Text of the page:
Faith leaders in Zambia are calling for unity and peace as the southern African nation awaits the outcome of the presidential election held on 20 September 2011 - writes Fredrick Nzwili
The election pitted Michael Sata, the main opposition and the leader of the Patriotic Front, against Rupiah Banda, the incumbent president and the leader of the Movement for Multi-Party Democracy.
"The people have been calm in this election except for a few pockets. We hope [as churches] we can sustain that peace and co-existence even after the vote, despite people's different political affiliations," the Rev. Paul Samasumo, spokesman for the Zambian Episcopal Conference, told ENInews in a telephone interview on 22 September from Lusaka, the capital.
Sporadic violence broke out in some areas on voting day, despite an earlier churches appeal for peace ahead of the polls. The denominations had also urged the acceptance of the outcome in the polls which ten presidential candidates took part.
Zambia is officially a Christian country, according to the 1996 constitution, and nearly 87 per cent of the population of 13 million are Christians. Muslims are about 1 percent and Bahais , 1.5 percent. Some reports say Muslims and Christians leaders had been joining to advice politicians on peace issues.
As the slightly over 5 million voters prepared to cast ballots, church leaders conducted peace campaigns across the country. Pastor Emmanuel Mwewa, a field steward director of the Seventh Day Adventist Church in Luapula province urged political parties to stress peace to their supporters, regardless of the results.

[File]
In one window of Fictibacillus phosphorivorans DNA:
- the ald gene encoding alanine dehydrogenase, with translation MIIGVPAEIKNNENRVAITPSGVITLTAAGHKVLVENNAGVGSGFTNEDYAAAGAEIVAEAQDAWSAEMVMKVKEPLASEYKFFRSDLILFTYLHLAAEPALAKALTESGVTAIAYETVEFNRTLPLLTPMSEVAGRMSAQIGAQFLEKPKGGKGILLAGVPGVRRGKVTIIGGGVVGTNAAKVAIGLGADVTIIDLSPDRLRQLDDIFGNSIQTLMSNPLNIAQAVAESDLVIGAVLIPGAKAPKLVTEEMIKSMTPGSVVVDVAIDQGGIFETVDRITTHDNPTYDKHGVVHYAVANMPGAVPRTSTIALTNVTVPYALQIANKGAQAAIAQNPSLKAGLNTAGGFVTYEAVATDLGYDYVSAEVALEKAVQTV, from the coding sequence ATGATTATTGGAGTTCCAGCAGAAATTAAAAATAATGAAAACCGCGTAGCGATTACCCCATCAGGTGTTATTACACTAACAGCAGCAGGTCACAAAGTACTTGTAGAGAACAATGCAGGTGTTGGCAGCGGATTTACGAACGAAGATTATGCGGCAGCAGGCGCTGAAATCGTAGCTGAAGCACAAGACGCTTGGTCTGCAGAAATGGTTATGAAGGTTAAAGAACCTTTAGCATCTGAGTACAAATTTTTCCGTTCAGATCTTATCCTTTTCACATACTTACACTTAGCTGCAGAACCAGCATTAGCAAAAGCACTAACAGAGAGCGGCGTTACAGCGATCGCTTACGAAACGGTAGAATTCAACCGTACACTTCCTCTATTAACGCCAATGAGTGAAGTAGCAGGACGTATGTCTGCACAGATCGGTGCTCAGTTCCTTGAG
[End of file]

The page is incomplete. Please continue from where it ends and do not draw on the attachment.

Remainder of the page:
"I call on the youth in the markets and other business places and streets to desist from alarming people by threatening them through offensive utterances," he told journalists on 19 September.
With Sata's campaigns marked by criticisms of Asian mining companies, mainly Chinese, for unsafe working conditions, the churches urged people to vote for a leader who presented clear political, economic and social strategies that would reduce poverty and human suffering.
Banda, a former diplomat, has been rallying around a successful agricultural subsidy scheme in rural areas where he has the most support.
"We are happy the elections have been calm. People heeded our call, but we can't tell what will happen after the results are announced," said Paul Mumba, a Roman Catholic Church official in Lusaka.
Some church officials say they are concerned that if the election results are too close, violence may occur in a nation where one-party rule ended in 1991.
[With acknowledgements to ENInews. ENInews, formerly Ecumenical News International, is jointly sponsored by the World Council of Churches, the Lutheran World Federation, the World Communion of Reformed Churches, and the Conference of European Churches.]